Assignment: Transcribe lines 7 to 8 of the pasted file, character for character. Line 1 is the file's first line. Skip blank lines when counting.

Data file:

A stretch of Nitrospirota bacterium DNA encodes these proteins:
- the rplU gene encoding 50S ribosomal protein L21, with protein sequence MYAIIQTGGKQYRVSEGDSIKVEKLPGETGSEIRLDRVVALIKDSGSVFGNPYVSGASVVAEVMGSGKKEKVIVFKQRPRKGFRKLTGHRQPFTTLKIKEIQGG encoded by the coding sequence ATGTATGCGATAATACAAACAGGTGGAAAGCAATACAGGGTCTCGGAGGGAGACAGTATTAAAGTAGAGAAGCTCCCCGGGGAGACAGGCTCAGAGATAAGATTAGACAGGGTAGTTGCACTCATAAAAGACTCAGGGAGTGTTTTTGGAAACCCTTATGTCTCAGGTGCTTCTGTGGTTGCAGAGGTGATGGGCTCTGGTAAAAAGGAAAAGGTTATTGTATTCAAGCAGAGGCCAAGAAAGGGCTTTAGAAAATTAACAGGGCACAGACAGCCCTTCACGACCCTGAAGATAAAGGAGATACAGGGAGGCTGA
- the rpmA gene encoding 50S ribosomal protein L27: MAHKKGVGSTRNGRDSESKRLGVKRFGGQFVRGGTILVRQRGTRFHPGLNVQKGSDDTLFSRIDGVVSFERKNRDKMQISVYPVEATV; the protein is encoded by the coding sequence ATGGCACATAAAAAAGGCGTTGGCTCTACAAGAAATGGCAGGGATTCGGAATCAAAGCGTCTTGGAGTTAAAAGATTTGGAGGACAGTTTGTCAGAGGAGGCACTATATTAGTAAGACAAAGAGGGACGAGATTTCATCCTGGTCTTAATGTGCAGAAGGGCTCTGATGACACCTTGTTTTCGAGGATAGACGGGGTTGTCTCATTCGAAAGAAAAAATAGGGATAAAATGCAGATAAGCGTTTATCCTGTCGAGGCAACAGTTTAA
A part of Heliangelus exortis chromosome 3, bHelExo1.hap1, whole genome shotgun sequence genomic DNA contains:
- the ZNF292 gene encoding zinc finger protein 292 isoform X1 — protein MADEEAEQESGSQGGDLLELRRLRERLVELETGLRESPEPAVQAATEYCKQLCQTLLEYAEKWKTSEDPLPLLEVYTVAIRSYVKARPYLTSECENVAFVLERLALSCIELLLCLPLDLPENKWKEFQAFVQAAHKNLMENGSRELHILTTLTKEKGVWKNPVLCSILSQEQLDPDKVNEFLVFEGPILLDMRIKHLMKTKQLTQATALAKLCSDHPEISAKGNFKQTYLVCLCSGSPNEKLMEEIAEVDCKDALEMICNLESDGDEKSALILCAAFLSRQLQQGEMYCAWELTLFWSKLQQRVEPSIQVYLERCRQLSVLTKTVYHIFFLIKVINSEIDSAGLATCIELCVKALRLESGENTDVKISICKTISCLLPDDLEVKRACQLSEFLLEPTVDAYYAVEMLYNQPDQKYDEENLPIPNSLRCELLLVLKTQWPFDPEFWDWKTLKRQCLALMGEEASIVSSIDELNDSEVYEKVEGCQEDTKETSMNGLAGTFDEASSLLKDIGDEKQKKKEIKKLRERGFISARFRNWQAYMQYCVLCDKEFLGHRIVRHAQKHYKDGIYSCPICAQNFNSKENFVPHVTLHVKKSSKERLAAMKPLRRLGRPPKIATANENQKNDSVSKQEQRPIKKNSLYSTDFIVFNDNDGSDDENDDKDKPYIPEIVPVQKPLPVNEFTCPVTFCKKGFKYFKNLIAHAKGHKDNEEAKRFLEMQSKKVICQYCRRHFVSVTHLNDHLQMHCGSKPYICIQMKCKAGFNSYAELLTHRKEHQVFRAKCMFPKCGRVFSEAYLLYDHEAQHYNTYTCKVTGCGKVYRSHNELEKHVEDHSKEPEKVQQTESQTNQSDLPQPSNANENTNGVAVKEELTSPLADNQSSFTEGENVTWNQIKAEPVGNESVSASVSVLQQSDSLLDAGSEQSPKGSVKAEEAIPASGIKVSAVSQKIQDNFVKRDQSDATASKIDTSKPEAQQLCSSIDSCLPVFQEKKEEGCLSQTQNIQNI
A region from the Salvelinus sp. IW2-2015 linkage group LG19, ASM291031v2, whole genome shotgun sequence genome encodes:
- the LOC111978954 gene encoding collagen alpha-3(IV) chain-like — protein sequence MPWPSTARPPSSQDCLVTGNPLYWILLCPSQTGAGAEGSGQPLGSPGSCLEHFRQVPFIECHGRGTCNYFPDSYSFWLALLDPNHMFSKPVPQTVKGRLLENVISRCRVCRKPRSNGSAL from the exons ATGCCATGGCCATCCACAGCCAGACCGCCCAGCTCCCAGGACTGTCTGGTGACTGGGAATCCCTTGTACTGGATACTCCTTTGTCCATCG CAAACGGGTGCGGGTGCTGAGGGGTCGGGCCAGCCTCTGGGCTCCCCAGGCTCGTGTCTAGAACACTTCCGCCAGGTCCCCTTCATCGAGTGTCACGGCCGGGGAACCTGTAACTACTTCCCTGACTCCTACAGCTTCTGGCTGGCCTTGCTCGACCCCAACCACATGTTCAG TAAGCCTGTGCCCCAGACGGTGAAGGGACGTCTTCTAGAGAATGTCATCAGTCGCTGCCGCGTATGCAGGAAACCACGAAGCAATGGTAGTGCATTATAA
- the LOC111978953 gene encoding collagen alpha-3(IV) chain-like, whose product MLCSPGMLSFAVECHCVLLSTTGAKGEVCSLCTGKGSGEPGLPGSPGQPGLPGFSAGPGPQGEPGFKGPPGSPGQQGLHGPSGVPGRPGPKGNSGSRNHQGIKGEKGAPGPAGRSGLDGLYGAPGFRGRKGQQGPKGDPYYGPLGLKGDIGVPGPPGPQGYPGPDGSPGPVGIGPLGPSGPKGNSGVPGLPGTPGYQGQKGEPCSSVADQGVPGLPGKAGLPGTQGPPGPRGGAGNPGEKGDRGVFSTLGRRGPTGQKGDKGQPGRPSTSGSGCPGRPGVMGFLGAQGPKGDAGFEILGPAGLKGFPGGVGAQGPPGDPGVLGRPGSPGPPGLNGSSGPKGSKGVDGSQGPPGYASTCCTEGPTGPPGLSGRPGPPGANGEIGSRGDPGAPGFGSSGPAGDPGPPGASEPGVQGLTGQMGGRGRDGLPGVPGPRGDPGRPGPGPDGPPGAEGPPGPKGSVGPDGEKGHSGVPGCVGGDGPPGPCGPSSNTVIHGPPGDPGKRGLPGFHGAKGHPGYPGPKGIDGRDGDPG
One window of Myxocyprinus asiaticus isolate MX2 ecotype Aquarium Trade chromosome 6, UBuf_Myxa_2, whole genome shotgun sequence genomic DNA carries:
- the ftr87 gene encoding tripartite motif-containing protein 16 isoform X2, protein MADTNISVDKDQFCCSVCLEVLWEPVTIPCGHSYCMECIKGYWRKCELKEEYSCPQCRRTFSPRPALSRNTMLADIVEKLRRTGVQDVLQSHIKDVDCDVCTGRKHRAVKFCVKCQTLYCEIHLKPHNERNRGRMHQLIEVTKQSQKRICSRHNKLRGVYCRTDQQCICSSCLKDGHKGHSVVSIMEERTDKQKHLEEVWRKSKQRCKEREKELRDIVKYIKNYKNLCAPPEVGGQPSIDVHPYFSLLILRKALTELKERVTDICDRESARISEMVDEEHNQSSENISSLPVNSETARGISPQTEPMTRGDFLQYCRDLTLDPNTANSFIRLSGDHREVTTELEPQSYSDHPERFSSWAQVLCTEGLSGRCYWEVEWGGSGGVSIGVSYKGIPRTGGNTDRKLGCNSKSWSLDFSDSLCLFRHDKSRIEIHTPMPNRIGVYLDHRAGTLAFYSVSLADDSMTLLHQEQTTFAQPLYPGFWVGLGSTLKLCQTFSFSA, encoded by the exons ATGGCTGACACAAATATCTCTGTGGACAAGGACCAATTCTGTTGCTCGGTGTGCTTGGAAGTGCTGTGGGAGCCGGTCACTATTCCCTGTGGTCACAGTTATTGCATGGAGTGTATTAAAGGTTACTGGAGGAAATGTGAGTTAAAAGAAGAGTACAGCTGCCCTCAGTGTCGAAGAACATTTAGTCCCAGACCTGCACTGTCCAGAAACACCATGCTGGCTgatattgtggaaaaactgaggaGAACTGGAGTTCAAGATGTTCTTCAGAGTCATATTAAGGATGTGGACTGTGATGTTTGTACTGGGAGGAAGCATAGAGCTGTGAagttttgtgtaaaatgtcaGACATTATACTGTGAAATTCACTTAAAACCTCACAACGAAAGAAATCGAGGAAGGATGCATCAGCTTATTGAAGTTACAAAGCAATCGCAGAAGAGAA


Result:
- the LOC111978954 gene encoding collagen alpha-3(IV) chain-like — protein sequence MPWPSTARPPSSQDCLVTGNPLYWILLCPSQTGAGAEGSGQPLGSPGSCLEHFRQVPFIECHGRGTCNYFPDSYSFWLALLDPNHMFSKPVPQTVKGRLLENVISRCRVCRKPRSNGSAL from the exons ATGCCATGGCCATCCACAGCCAGACCGCCCAGCTCCCAGGACTGTCTGGTGACTGGGAATCCCTTGTACTGGATACTCCTTTGTCCATCG CAAACGGGTGCGGGTGCTGAGGGGTCGGGCCAGCCTCTGGGCTCCCCAGGCTCGTGTCTAGAACACTTCCGCCAGGTCCCCTTCATCGAGTGTCACGGCCGGGGAACCTGTAACTACTTCCCTGACTCCTACAGCTTCTGGCTGGCCTTGCTCGACCCCAACCACATGTTCAG TAAGCCTGTGCCCCAGACGGTGAAGGGACGTCTTCTAGAGAATGTCATCAGTCGCTGCCGCGTATGCAGGAAACCACGAAGCAATGGTAGTGCATTATAA
- the LOC111978953 gene encoding collagen alpha-3(IV) chain-like, whose product MLCSPGMLSFAVECHCVLLSTTGAKGEVCSLCTGKGSGEPGLPGSPGQPGLPGFSAGPGPQGEPGFKGPPGSPGQQGLHGPSGVPGRPGPKGNSGSRNHQGIKGEKGAPGPAGRSGLDGLYGAPGFRGRKGQQGPKGDPYYGPLGLKGDIGVPGPPGPQGYPGPDGSPGPVGIGPLGPSGPKGNSGVPGLPGTPGYQGQKGEPCSSVADQGVPGLPGKAGLPGTQGPPGPRGGAGNPGEKGDRGVFSTLGRRGPTGQKGDKGQPGRPSTSGSGCPGRPGVMGFLGAQGPKGDAGFEILGPAGLKGFPGGVGAQGPPGDPGVLGRPGSPGPPGLNGSSGPKGSKGVDGSQGPPGYASTCCTEGPTGPPGLSGRPGPPGANGEIGSRGDPGAPGFGSSGPAGDPGPPGASEPGVQGLTGQMGGRGRDGLPGVPGPRGDPGRPGPGPDGPPGAEGPPGPKGSVGPDGEKGHSGVPGCVGGDGPPGPCGPSSNTVIHGPPGDPGKRGLPGFHGAKGHPGYPGPKGIDGRDGDPG